It has been proposed that protein supplementation during resistance exercise training enhances muscle hypertrophy. The degree of hypertrophy during training is controlled in part through the activation of satellite cells and myonuclear accretion.
This study aimed to determine the efficacy of protein supplementation (and the type of protein) during traditional resistance training on myofiber cross-sectional area, satellite cell content, and myonuclear addition.
Healthy young men participated in supervised whole-body progressive resistance training 3 d·wk−1 for 12 wk. Participants were randomized to one of three groups ingesting a daily 22-g macronutrient dose of soy–dairy protein blend (PB, n = 22), whey protein isolate (WP, n = 15), or an isocaloric maltodextrin placebo (MDP, n = 17). Lean mass, vastus lateralis myofiber-type–specific cross-sectional area, satellite cell content, and myonuclear addition were assessed before and after resistance training.
PB and the pooled protein treatments (PB + WP = PRO) exhibited a greater whole-body lean mass %change compared with MDP (P = 0.057 for PB) and (P = 0.050 for PRO), respectively. All treatments demonstrated similar leg muscle hypertrophy and vastus lateralis myofiber-type–specific cross-sectional area (P < 0.05). Increases in myosin heavy chain I and II myofiber satellite cell content and myonuclei content were also detected after exercise training (P < 0.05).
Protein supplementation during resistance training has a modest effect on whole-body lean mass as compared with exercise training without protein supplementation, and there was no effect on any outcome between protein supplement types (blend vs whey). However, protein supplementation did not enhance resistance exercise–induced increases in myofiber hypertrophy, satellite cell content, or myonuclear addition in young healthy men. We propose that as long as protein intake is adequate during muscle overload, the adaptations in muscle growth and function will not be influenced by protein supplementation.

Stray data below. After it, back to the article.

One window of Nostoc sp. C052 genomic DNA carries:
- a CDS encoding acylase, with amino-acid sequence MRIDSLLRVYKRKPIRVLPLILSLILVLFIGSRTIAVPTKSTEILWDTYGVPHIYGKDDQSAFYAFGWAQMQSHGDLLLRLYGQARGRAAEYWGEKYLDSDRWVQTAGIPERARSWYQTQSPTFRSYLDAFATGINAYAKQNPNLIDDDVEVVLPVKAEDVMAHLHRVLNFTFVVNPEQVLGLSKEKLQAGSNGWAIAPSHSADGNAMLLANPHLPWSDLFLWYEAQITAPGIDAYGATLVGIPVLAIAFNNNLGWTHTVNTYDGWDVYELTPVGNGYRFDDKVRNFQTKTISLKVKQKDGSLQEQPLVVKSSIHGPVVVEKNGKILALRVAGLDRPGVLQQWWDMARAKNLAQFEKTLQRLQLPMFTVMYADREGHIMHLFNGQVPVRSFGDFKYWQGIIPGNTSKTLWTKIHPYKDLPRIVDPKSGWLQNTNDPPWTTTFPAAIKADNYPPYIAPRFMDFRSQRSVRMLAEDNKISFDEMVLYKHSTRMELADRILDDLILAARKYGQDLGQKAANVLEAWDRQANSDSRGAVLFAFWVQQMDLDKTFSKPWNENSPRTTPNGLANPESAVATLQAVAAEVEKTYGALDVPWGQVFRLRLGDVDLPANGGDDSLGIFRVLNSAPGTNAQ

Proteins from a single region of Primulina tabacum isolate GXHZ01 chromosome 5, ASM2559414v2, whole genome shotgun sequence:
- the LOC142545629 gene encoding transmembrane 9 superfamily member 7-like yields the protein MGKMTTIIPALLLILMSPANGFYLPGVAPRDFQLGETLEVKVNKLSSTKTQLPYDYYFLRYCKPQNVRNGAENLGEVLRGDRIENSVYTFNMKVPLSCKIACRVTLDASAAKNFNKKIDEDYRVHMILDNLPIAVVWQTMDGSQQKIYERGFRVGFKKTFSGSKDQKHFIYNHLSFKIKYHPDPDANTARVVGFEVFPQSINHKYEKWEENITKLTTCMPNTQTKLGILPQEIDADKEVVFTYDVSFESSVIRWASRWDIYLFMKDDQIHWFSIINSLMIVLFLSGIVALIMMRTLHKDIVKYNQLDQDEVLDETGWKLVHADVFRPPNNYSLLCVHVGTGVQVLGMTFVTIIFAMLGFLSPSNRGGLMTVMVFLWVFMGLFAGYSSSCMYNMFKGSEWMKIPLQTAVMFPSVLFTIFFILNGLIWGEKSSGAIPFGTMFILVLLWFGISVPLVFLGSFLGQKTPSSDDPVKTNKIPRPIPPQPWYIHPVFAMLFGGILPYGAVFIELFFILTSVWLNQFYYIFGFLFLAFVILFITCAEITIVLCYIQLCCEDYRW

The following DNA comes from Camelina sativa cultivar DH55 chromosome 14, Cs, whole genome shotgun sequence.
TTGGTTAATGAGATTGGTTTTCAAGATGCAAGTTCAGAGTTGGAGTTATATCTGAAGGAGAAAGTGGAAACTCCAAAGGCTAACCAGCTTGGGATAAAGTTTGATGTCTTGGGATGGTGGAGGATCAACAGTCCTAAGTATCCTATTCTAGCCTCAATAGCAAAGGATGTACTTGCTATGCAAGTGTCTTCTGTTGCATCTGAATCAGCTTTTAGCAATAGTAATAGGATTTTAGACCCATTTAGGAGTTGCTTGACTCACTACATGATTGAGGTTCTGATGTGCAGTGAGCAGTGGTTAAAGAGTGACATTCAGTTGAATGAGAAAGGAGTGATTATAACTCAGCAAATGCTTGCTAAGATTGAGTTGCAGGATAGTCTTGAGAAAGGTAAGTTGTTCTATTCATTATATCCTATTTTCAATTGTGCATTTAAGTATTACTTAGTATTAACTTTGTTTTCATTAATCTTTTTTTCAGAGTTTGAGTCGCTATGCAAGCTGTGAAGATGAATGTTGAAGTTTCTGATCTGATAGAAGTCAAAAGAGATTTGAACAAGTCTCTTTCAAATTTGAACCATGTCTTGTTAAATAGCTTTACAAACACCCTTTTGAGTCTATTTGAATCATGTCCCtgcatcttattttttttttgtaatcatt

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1Division of Rehabilitation Sciences, University of Texas Medical Branch, Galveston, TX; 2Department of Nutrition and Metabolism, University of Texas Medical Branch, Galveston, TX; 3School of Medicine, University of Texas Medical Branch, Galveston, TX; 4Sealy Center on Aging, University of Texas Medical Branch, Galveston, TX; 5Department of Preventive Medicine and Community Health, University of Texas Medical Branch, Galveston, TX; 6DuPont Nutrition and Health, St. Louis, MO
Address for correspondence: Blake Rasmussen, Ph.D., Department of Nutrition and Metabolism, School of Health Professions, University of Texas Medical Branch, 301 University Boulevard, Galveston, TX 77555-1142; E-mail: email@example.com.
Submitted for publication November 2016.
Accepted for publication January 2017.
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